In the denervated state the mammalian heart, both in vivo and in vitro, is excited at very regular intervals, the coefficient of variance of the interbeat intervals not exceeding 2%. The pacemaker that is the source of this regular ex citation is localised normally within the sinus node (" sino-atrial node " node of Keith and Flack), a most intriguing small piece of tissue in the caval corner of the right atrium. A small portion of this node containing a group of probably only a few thousands of cells fires spontaneously, that means without any exter nal influence to trigger their activity. The so called pacemaker cells do this by letting their membrane potential fall to the level where an action potential will start which subsequently activates surrounding cells to fire an action po tential. The first question which is tackled in this book is which processes underly this spontaneous diastolic depolarization. This is discussed in section I, concerning the fundamental properties of pacemaker cells with special refer ence to ionic membrane currents. Although views still quite differ about the exact nature of the membrane processes that cause the automatic pacemaker dis charge there is agreement that diastolic depolarization is brought about by the interaction of a number of ionic current systems, including both inward and out ward going currents.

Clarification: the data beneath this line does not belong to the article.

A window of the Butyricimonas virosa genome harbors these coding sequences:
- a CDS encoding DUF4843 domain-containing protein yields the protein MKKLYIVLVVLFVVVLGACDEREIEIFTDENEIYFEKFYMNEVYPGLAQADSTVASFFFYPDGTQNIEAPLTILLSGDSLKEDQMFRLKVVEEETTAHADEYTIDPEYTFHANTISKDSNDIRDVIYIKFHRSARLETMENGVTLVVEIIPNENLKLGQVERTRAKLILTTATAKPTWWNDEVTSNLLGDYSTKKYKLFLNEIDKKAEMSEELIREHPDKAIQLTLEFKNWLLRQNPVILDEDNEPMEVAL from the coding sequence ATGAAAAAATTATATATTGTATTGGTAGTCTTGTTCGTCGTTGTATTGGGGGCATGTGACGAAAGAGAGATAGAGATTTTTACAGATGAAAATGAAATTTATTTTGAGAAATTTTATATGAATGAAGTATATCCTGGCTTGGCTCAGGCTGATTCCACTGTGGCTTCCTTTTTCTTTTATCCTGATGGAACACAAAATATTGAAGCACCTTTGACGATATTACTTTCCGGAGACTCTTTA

Table of ContentsSection One: Fundamentals of Pacemaker Activity.- Pacemaker Mechanisms.- On the Ultrastructural Identification of Pacemaker Cell Types within the Sinus Node.- Pacemaker Mechanisms of Rabbit Sinoatrial Node Cells.- The Relative Contributions of Various Time-dependent Membrane Currents to Pacemaker Activity in the Sino-Atrial Node.- The Current IK2 in Purkinje Fibres Reinterpreted and Identified with the Current If in the SA node.- Implications of the Re-interpretation of IK2 for the Modelling of Electrical Activity of Pacemaker Tissues in the Heart.- Pacemaker Mechanisms in Myocardial Cells during Development of Embryonic Chick Hearts.- Section Two: Interaction of Pacemaker Cells.- Cellular Communication: Introductory Remarks.- On the Control of Cell Communication in Heart.- Electrical Cell Coupling in Rabbit Sino Atrial Node and Atrium: Experimental and Theoretical Evaluation.- Gap Junction Structure under Coupled and Uncoupled Conditions.- Formation and Growth of Myocardial Gap Junctions: In Vivo and In Vitro Studies.- Intercellular Coupling between Embryonic Heart Cell Aggregates.- Intercellular Coupling between Cardiac Cells and its Disturbances.- Ectopic Activity in the Early Phase of Regional Myocardial Ischemia.- Section Three: Establishment of Cardiac Rhythm.- In Vitro Models of Entrainment of Cardiac Cells.- Synchronization of Cardiac Pacemaker Cells by Electrical Coupling: a Study with Embryonic Heart Cell Aggregates and Pacemaker Cell Models.- Factors Influencing Regularity and Synchronization of Beating of Tissue Cultured Heart Cells.- Synchronization of Hodgkin-Huxley Type and Related Oscillators.- Dynamic Properties of Electrically Interacting Excitable Cells.- Fibrillation as a Consequence of Pacemaker Phase-resetting.- Section Four: Neural Control of Rate and Rhythm.- On the Intrinsic Cardiac Rhythm.- Mode of Action of Acetylcholine on the Rabbit SA Node Cell.- Interaction of Adrenaline and Acetylcholine on Sinus Node Function.- Conduction within the Sinus Node and its Modification by Autonomic Drugs.- The Effects of Brief Vagal and Sympathetic Stimulation on Rate and Rhythm Changes in the Sinus Node.- The Phase-dependent Effects of Repetitive Bursts of Vagal Activity on Heart Rate.- Entrainment of the SA Nodal Pacemaker by Brief Vagal Bursts in Relation to AV Conduction.- Properties of the Fast Sodium Channel and of the Muscarinic Receptor during Development of Embryonic Heart Cells In Ovo and In Vitro.- Initiation of Transmitter Secretion by Adrenergic Neurons and its Relation to Morphological and Functional Innervation of the Embryonic Chick Heart.- References.